jlpservicesinc

How Much Per Hour!! (What is you shop rate)..

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I remember seeing an animated documentary program in my youth where there was a coyote who would do complex calculations involving laws of science in his pursuit of a roadrunner.  

Sometimes the coyote would be running so hard that he'd go off a cliff and keep going until he looked down whereupon gravity (a law of science) would suddenly apply. He always got banged up really badly.  Sometimes he'd see his demise coming and would hold up a little sign with "Help!" written on it.  

He never caught the roadrunner no matter how hard he tried.  

I figured it applies here because anvils often played a vital role.  No matter how convoluted the coyote's reasoning, the laws of science brought about his demise.

Today's kids probably don't get a chance to see it because it portrays suicidal patterns of behavior.  

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Interesting thread for sure.  Having run my own flintknapping business on the side for 11 years, I can tell you that having base rates are good but you have to be willing to float that rate both ways.  This applies more to pricing products for sale, but I do a fair amount of special orders that I set base rates for.  I know product A takes me about X amount of time to do and I always have Y amount in materials so I know I always clear a profit of a certain amount.  Where the trouble lies is with purchasing tools.  You have to watch it or it's just money in and right back out.  I also pay all my taxes including sales tax.  For many years I didn't charge sales tax and just paid what was owed because my customers always seemed to be annoyed with paying tax at a show.  Like others, I work a day job and have the business on the side.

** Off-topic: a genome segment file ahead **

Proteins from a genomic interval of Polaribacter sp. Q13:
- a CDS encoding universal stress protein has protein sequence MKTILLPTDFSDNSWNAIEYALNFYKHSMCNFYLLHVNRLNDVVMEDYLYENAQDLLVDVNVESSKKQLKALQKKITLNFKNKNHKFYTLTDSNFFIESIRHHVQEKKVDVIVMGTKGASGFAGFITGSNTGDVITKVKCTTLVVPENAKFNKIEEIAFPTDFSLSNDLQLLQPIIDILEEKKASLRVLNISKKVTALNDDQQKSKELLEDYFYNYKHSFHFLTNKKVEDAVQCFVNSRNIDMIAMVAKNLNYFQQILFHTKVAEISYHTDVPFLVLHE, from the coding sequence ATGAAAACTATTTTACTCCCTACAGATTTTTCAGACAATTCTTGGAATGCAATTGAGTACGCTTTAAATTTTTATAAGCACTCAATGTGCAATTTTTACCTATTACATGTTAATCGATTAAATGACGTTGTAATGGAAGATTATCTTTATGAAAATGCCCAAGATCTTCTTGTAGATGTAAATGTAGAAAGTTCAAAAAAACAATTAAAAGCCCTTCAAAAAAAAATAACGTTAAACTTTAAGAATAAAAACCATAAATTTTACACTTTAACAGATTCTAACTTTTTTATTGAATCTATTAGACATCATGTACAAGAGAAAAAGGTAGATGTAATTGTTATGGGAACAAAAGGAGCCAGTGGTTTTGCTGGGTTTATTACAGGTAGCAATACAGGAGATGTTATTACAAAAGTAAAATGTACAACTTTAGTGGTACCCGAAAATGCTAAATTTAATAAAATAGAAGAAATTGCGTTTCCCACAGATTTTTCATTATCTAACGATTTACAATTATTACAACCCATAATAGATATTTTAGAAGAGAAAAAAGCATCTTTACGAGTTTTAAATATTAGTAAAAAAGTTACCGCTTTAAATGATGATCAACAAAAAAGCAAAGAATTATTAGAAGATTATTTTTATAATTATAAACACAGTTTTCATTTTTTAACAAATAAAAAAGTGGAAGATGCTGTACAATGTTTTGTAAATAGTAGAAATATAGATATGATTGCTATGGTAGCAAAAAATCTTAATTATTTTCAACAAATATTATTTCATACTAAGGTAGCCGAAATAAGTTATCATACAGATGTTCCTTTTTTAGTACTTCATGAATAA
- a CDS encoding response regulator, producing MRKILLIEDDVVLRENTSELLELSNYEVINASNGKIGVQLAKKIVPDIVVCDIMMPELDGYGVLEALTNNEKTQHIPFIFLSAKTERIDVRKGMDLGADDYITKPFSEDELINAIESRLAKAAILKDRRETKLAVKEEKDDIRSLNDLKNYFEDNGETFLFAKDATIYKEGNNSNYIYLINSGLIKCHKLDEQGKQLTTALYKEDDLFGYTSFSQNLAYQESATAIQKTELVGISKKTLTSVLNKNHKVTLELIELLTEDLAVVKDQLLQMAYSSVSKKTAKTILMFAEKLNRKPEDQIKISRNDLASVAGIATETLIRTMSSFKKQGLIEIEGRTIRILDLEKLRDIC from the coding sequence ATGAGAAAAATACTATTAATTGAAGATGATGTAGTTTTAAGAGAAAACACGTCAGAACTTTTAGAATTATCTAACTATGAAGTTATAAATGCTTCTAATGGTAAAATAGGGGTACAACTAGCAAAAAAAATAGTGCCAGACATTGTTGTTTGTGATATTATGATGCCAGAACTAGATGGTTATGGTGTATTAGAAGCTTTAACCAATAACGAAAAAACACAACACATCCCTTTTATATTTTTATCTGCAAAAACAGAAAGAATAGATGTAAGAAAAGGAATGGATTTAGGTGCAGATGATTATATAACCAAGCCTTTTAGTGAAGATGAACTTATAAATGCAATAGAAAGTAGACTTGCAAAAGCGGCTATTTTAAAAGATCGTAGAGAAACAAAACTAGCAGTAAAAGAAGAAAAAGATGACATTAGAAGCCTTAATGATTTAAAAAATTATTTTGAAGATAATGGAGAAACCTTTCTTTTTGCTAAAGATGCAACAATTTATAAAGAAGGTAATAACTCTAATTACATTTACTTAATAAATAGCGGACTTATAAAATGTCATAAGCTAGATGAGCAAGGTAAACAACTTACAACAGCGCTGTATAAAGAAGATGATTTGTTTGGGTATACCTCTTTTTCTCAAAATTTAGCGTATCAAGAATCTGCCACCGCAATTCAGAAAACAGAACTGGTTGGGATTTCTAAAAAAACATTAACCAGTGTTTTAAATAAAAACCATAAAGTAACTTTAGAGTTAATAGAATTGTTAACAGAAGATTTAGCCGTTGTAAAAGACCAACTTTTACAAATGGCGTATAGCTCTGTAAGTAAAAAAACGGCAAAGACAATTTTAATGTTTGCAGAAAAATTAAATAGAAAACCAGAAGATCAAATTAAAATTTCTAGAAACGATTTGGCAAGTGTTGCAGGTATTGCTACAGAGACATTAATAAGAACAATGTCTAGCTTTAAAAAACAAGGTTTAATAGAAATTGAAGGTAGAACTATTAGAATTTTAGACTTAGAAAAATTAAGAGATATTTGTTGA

I have to agree with others who've said it's hard to set a shop rate when what we do is more art than industry today.  If my shop hourly rate is $60 and it takes me an hour to make a fork and spoon, I can't charge $60 plus materials.  That just seems high to the average Joe.  The shop rate also breaks down on something like hooks.  Say you can make 10 S hooks start to rust proof finish in an hour.  Would you charge $6 a piece for them?  Perhaps a shop rate works better with custom railings and fancy chandelier work, but common things it just starts getting squirrely IMHO.

As an artist, I know I'll never get my time out of a piece so I set my prices to make a profit and leave it at that.  If it were paying my bills, I might feel differently. 

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No one pays attention to it tho. But it rings true. Oh so true.  

image.jpg

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I  came late to this discussion..

I don't do hourly, sometimes I think back over what I've made and figure it by the hour but I do not price jobs hourly. My full time job is as a Carpenter, I build houses and decks and work for myself. I try to never make less than $200-250 a day. And unless there is some deadline I don't work more than 8 hours a day 5 days a week. When I bid a job the client is required to pay for materials and I receive pay either on draws, or when the job is done depending on the size of the job.  And the same goes for my blacksmithing business. No less than $200 a day, not counting materials, sometimes it will be many times $200 in a day.  Also if there are any tools needed that will be semi expendable I just price them into the quote.  So in summary:

Shop rate: >$200/day + Materials.   Semi-Pro.. (not quite a hobby, not quite my living)

No overhead, except a little electricity. Maybe a few belts and wheels.. But hey, add them onto a job! My shop is next to my house.

I've also learned not to be scared of pricing to high, I noticed people like to pay more for less. I think its because they wonder whats wrong with it if you are cheap.

 

 

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The highest rate on my shop sign was if they had worked on it themselves then brought it to me :D

Rhyfelwr - agreed , many acquaint cost with value. A stockmaker I know sent a high end customer of his to the gunsmith I worked for to have a screw replaced in a mid seven figure shotgun. Eldon did it and charged $20. The customer was on the phone calling Eddie and asking "was this guy any good!?". Eddie called Eldon and got on him for not charging more like $120 because that is what these guys are used to paying.

 

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12 minutes ago, BIGGUNDOCTOR said:

The highest rate on my shop sign was if they had worked on it themselves then brought it to me

Good call. 

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